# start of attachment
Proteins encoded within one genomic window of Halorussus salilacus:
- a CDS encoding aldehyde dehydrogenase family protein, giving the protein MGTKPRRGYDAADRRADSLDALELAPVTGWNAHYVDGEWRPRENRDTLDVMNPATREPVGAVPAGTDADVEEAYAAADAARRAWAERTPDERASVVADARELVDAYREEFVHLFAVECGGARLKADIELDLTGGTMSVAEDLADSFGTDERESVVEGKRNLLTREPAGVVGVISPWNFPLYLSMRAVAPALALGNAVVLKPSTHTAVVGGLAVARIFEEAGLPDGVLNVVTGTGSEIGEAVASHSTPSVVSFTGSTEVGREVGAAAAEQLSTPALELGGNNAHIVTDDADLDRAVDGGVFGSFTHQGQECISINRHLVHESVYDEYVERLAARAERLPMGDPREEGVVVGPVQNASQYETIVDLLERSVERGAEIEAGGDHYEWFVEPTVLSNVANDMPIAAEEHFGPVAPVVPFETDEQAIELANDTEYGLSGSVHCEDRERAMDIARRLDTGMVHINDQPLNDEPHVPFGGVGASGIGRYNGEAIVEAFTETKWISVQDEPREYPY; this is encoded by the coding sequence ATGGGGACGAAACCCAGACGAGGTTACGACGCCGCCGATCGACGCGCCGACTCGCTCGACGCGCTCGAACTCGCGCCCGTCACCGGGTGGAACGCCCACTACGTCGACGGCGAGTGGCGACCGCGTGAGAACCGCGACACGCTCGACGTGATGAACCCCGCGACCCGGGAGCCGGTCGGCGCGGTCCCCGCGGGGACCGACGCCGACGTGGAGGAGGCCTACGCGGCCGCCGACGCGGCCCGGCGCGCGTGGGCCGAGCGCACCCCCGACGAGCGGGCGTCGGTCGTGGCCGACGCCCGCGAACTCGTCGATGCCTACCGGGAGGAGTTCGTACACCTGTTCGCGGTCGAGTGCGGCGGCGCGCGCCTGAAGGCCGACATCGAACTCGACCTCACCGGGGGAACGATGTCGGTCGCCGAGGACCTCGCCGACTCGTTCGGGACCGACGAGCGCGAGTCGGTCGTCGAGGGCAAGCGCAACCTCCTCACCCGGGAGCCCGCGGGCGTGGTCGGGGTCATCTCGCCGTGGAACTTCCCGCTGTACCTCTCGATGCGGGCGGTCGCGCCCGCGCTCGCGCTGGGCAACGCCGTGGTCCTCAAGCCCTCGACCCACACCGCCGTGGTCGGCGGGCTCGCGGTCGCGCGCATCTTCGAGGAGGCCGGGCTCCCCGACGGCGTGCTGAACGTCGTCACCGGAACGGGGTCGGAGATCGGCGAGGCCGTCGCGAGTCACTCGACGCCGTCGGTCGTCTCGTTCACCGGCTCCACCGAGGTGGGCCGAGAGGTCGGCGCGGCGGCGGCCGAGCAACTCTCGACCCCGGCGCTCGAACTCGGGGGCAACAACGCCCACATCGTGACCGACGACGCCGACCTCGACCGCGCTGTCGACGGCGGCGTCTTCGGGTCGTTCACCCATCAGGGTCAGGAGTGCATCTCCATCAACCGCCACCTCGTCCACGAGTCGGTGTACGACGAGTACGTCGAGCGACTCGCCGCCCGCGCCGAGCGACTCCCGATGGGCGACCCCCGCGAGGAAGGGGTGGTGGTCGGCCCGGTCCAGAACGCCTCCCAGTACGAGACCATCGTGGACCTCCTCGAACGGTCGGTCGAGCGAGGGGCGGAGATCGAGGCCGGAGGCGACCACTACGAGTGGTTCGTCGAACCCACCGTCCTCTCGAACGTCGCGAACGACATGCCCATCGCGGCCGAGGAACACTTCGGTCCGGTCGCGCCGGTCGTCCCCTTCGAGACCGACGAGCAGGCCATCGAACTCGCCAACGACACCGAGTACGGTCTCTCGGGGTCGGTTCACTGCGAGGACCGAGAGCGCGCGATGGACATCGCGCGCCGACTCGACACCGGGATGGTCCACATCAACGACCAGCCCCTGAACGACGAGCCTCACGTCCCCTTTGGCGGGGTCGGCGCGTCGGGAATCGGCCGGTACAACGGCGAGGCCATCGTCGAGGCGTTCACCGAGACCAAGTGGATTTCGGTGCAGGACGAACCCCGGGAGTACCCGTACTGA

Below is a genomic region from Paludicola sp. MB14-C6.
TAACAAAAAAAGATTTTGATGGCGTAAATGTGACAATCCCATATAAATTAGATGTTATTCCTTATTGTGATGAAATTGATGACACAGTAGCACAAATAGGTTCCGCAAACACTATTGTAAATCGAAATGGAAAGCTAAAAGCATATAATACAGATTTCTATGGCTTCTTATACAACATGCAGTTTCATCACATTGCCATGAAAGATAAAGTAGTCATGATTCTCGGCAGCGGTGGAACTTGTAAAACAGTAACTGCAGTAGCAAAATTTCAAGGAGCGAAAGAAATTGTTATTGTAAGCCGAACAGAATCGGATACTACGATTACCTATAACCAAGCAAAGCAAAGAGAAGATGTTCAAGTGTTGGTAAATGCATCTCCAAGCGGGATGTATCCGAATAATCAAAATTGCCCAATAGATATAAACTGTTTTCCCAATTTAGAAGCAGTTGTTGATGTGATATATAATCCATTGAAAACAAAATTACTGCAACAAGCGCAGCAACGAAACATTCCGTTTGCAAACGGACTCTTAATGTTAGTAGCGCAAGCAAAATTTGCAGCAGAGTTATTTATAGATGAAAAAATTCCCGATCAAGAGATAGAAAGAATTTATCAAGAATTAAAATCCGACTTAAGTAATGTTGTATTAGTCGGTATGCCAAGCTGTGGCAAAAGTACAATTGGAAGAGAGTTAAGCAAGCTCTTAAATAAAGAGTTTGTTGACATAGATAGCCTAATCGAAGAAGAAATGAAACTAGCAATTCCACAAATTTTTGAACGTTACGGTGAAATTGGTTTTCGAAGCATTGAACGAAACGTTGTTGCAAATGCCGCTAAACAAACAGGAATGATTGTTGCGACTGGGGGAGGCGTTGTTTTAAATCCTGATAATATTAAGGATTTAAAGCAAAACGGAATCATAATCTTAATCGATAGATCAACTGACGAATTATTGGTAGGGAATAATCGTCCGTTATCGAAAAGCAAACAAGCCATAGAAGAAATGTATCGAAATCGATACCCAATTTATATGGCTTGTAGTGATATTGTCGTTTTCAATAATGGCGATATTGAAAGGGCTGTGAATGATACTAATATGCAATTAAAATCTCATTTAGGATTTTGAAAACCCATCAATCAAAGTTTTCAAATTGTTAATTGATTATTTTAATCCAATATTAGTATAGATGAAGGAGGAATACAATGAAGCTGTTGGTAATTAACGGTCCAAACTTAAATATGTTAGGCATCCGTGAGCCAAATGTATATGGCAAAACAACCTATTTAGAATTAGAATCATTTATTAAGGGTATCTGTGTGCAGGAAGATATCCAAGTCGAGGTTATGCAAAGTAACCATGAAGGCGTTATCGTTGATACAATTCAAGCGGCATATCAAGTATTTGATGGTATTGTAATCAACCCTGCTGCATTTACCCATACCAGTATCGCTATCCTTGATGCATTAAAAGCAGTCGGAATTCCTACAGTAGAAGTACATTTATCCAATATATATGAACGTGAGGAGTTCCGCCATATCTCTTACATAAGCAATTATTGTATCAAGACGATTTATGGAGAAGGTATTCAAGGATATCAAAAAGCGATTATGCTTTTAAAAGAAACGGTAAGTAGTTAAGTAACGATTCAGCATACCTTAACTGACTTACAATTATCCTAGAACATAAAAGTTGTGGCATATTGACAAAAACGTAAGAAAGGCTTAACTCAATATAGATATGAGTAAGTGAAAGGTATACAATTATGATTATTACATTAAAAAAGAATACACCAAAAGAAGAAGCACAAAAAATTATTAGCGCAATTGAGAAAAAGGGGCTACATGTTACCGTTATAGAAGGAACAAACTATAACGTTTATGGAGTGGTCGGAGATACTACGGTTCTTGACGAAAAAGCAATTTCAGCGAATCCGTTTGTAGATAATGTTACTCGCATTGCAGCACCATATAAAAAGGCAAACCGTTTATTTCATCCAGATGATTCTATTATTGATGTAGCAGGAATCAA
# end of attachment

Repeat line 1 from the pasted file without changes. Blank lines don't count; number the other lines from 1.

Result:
Proteins encoded within one genomic window of Halorussus salilacus: